REVIEW - Effective C - An Introduction to Professional C Programming


Effective C - An Introduction to Professional C Programming


Robert Seacord




No Starch Press (2020)




David Sullivan


May 2021



Verdict: Highly recommended

This book was a very interesting read: it’s a robust exposition of the C language. The author is an esteemed Technical Director. He is also an expert on the international standards working group for C (as also is the contributor) and author of many C and C++ books.

In brief: this book contains a rich amount of quality information on the C language and programming. It’s clearly written, with good, pithy examples. C programming for Windows and for Linux environments is covered, with perhaps a very slight bias toward the Windows platform. It covers C17 and C2x versions of the standard, and mentions C changes introduced in C99, C11 and C17.

The book starts by covering Getting Started; Objects, Functions, Types; Arithmetic Types; Expressions and Operators; Control Flow. And it covers these basic topics extensively. This, the first half (comprising five chapters) of the book, makes an excellent, detailed reference to C basics.

A surprising omission here was no mention of pointers to pointers. Also pointers to functions were only skimmed over.

Chapter 6 covers Dynamic Memory. This chapter was especially impressive. As is typical for the book, it covers the subject matter extensively, with good, pithy examples. Topics include avoiding memory leaks, reallocation, aligned allocation, memory managers, double free vulnerabilities, flexible arrays, variable length arrays, and debugging memory allocation and touches on dynamic memory in safety critical systems. There is a debugging memory allocation library recommended (looks really useful) and some helpful information on how to use it.

Generally there is rich detail of information contained within this book, with some very useful references for those interested in learning more. The author’s undoubted expertise and experience shows whilst reading this book.

Chapter 7, on Characters and Strings, was for me as impressive as the previous chapter. General string handling, plus ASCII, Unicode, character sets and character types for both Windows and Linux are well covered.

Chapter 8, I/O is again extensive but focuses mainly on buffered I/O. I would have liked to have seen a little more information on low level I/O, and some information on when one may wish to use the low level I/O in preference to the more common buffered I/O approach. Note: this is a minor complaint.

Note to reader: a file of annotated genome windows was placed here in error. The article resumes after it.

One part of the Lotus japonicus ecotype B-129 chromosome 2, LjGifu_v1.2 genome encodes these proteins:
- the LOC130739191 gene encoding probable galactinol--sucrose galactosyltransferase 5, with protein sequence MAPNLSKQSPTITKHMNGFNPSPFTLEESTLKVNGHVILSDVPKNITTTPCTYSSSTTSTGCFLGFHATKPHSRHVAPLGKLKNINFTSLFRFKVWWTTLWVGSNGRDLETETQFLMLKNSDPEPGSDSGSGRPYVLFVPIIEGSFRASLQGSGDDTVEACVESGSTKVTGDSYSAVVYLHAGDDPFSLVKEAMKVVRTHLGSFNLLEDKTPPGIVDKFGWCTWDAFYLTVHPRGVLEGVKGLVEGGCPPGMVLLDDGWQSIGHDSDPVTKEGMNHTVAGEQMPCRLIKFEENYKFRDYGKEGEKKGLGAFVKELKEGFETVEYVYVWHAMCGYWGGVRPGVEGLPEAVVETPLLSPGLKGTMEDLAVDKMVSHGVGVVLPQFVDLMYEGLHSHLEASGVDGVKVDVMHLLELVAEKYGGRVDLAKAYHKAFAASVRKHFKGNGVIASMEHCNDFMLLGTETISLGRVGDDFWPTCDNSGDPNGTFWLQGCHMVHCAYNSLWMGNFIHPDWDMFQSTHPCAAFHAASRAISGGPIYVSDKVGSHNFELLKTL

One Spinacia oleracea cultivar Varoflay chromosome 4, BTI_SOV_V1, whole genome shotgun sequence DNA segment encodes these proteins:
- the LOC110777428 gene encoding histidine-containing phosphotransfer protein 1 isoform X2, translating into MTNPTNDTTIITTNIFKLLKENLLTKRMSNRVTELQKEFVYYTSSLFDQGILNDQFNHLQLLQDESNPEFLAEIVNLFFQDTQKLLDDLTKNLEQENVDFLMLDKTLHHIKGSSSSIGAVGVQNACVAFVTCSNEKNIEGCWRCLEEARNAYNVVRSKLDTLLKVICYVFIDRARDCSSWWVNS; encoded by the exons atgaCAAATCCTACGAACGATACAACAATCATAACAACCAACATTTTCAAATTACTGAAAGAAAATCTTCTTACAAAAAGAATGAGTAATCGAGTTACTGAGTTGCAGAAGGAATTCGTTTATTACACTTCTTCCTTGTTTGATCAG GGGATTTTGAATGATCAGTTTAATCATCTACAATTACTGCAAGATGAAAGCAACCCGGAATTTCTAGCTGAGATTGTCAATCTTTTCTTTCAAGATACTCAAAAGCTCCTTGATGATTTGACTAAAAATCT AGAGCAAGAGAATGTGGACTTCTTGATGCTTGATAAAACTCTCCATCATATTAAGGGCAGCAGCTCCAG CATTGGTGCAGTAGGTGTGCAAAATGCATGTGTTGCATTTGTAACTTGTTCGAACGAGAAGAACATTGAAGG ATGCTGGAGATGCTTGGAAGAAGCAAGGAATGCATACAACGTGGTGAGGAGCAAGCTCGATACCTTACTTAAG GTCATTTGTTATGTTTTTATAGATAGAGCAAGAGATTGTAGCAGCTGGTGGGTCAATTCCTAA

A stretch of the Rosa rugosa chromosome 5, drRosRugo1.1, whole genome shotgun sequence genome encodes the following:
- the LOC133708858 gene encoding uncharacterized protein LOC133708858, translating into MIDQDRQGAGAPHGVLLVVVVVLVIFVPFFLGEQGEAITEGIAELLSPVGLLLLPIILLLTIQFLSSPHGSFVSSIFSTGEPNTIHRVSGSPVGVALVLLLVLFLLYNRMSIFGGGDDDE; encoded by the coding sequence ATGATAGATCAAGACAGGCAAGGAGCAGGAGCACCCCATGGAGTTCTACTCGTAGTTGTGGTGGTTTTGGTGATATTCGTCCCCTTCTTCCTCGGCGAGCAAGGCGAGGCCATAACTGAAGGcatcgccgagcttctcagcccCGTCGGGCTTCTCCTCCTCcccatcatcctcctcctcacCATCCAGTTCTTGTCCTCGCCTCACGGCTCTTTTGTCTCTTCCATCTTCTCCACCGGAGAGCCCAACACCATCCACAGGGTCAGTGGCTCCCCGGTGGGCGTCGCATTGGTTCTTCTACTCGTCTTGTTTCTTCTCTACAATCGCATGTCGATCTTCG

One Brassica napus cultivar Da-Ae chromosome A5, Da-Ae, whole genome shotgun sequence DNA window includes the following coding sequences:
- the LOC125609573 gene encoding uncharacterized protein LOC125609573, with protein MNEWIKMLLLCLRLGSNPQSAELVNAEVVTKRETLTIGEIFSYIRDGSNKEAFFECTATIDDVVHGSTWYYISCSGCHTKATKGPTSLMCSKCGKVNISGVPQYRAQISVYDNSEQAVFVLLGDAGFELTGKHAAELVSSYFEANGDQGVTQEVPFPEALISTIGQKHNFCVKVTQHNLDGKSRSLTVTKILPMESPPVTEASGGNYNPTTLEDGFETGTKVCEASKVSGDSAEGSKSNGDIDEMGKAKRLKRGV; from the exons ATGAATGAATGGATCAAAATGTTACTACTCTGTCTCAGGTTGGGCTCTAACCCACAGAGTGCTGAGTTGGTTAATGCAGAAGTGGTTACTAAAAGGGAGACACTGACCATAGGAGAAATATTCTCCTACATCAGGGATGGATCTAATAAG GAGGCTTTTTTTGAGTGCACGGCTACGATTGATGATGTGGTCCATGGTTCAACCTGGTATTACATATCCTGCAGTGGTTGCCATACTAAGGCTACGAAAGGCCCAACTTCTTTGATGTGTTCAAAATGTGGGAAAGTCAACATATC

Chapter 9 does a great job on the Preprocessor, and the book concludes with two invaluable chapters with a Engineering bent on Program Structure, and Debugging, Testing and Analysis. There is good information here to get a learner started building C software, testing and fixing the inevitable errors which occur.

This book is concise: pointers are covered in two pages at the start of the book. Function pointers get half a page. I expected more here, considering the book’s remit and this is a key concept that the student needs to learn to become proficient in C.

At the beginning of the book’s introduction is “It [The book] is written to be as accessible as possible to anyone who wants to learn C programming, without dumbing it down.”. It’s a difficult balance to get right, of course. The book does cover a large amount of material.

Well, I’m not sure the author has the balance quite right here. It does not present information in a way to best help the reader learn. Which is a real shame as this book does contain a wealth of good material. My background includes teaching C programming, so my judgement undoubtedly has bias with regard to the educational merit of resources.

There are a few places where an italicised paragraph is marked with highlighted text to the side. I would like to have seen more of these. Take buffer overflows for example. A very common C programming error, the root cause of a legion of software vulnerabilities. It’s described very well in the book, but the description (inside the While Statement section) lacks annotation to mark its importance.

A very minor annoyance was a few places where an operator, a term or topic where used with no introduction – before it was described in the book.

Despite some criticisms, this is still an excellent book. Highly recommended, but if you are learning C anew, check the book to see if it suits your learning style.